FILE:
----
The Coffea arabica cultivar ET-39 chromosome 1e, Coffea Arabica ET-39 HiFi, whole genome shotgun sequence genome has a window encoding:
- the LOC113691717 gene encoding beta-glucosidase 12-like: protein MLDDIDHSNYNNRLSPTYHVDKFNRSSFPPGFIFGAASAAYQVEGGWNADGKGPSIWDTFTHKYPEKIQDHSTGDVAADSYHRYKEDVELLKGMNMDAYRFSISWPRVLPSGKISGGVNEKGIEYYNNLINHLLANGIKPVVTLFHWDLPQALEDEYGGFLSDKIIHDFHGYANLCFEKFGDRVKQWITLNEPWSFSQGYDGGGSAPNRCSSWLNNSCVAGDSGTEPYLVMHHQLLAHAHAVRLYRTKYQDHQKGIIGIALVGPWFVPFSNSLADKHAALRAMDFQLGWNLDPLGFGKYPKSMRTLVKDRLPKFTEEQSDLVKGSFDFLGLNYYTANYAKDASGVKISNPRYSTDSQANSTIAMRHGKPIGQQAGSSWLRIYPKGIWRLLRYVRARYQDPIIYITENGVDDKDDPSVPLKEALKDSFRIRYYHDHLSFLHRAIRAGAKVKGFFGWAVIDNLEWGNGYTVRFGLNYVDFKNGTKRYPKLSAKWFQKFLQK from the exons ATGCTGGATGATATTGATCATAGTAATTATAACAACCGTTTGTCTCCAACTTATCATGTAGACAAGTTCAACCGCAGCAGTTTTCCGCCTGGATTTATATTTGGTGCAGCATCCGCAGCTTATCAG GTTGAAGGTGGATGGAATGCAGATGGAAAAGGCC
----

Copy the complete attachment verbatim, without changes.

The Coffea arabica cultivar ET-39 chromosome 1e, Coffea Arabica ET-39 HiFi, whole genome shotgun sequence genome has a window encoding:
- the LOC113691717 gene encoding beta-glucosidase 12-like: protein MLDDIDHSNYNNRLSPTYHVDKFNRSSFPPGFIFGAASAAYQVEGGWNADGKGPSIWDTFTHKYPEKIQDHSTGDVAADSYHRYKEDVELLKGMNMDAYRFSISWPRVLPSGKISGGVNEKGIEYYNNLINHLLANGIKPVVTLFHWDLPQALEDEYGGFLSDKIIHDFHGYANLCFEKFGDRVKQWITLNEPWSFSQGYDGGGSAPNRCSSWLNNSCVAGDSGTEPYLVMHHQLLAHAHAVRLYRTKYQDHQKGIIGIALVGPWFVPFSNSLADKHAALRAMDFQLGWNLDPLGFGKYPKSMRTLVKDRLPKFTEEQSDLVKGSFDFLGLNYYTANYAKDASGVKISNPRYSTDSQANSTIAMRHGKPIGQQAGSSWLRIYPKGIWRLLRYVRARYQDPIIYITENGVDDKDDPSVPLKEALKDSFRIRYYHDHLSFLHRAIRAGAKVKGFFGWAVIDNLEWGNGYTVRFGLNYVDFKNGTKRYPKLSAKWFQKFLQK from the exons ATGCTGGATGATATTGATCATAGTAATTATAACAACCGTTTGTCTCCAACTTATCATGTAGACAAGTTCAACCGCAGCAGTTTTCCGCCTGGATTTATATTTGGTGCAGCATCCGCAGCTTATCAG GTTGAAGGTGGATGGAATGCAGATGGAAAAGGCC